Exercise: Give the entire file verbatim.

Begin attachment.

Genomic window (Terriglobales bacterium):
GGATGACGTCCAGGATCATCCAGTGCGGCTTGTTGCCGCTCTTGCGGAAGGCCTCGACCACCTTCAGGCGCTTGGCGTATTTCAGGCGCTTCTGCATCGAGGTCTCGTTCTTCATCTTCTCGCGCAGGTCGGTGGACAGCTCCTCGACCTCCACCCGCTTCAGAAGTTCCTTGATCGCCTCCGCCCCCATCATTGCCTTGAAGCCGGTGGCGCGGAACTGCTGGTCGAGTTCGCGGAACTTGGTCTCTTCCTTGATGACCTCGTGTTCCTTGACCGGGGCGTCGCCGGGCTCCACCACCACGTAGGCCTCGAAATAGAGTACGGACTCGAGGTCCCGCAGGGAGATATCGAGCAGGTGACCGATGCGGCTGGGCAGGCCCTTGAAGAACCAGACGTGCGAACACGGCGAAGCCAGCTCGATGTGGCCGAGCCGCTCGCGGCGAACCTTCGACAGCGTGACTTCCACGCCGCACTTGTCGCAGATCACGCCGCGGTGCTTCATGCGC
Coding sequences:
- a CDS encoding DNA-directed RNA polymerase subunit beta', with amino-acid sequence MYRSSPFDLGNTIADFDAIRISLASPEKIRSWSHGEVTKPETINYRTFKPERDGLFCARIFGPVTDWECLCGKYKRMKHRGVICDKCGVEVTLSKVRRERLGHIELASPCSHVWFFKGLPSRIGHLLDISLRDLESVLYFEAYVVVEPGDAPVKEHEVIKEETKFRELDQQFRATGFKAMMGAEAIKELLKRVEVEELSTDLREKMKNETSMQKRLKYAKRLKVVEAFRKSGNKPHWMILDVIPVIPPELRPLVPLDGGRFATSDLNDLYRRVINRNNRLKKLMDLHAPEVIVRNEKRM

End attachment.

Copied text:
Genomic window (Terriglobales bacterium):
GGATGACGTCCAGGATCATCCAGTGCGGCTTGTTGCCGCTCTTGCGGAAGGCCTCGACCACCTTCAGGCGCTTGGCGTATTTCAGGCGCTTCTGCATCGAGGTCTCGTTCTTCATCTTCTCGCGCAGGTCGGTGGACAGCTCCTCGACCTCCACCCGCTTCAGAAGTTCCTTGATCGCCTCCGCCCCCATCATTGCCTTGAAGCCGGTGGCGCGGAACTGCTGGTCGAGTTCGCGGAACTTGGTCTCTTCCTTGATGACCTCGTGTTCCTTGACCGGGGCGTCGCCGGGCTCCACCACCACGTAGGCCTCGAAATAGAGTACGGACTCGAGGTCCCGCAGGGAGATATCGAGCAGGTGACCGATGCGGCTGGGCAGGCCCTTGAAGAACCAGACGTGCGAACACGGCGAAGCCAGCTCGATGTGGCCGAGCCGCTCGCGGCGAACCTTCGACAGCGTGACTTCCACGCCGCACTTGTCGCAGATCACGCCGCGGTGCTTCATGCGC
Coding sequences:
- a CDS encoding DNA-directed RNA polymerase subunit beta', with amino-acid sequence MYRSSPFDLGNTIADFDAIRISLASPEKIRSWSHGEVTKPETINYRTFKPERDGLFCARIFGPVTDWECLCGKYKRMKHRGVICDKCGVEVTLSKVRRERLGHIELASPCSHVWFFKGLPSRIGHLLDISLRDLESVLYFEAYVVVEPGDAPVKEHEVIKEETKFRELDQQFRATGFKAMMGAEAIKELLKRVEVEELSTDLREKMKNETSMQKRLKYAKRLKVVEAFRKSGNKPHWMILDVIPVIPPELRPLVPLDGGRFATSDLNDLYRRVINRNNRLKKLMDLHAPEVIVRNEKRM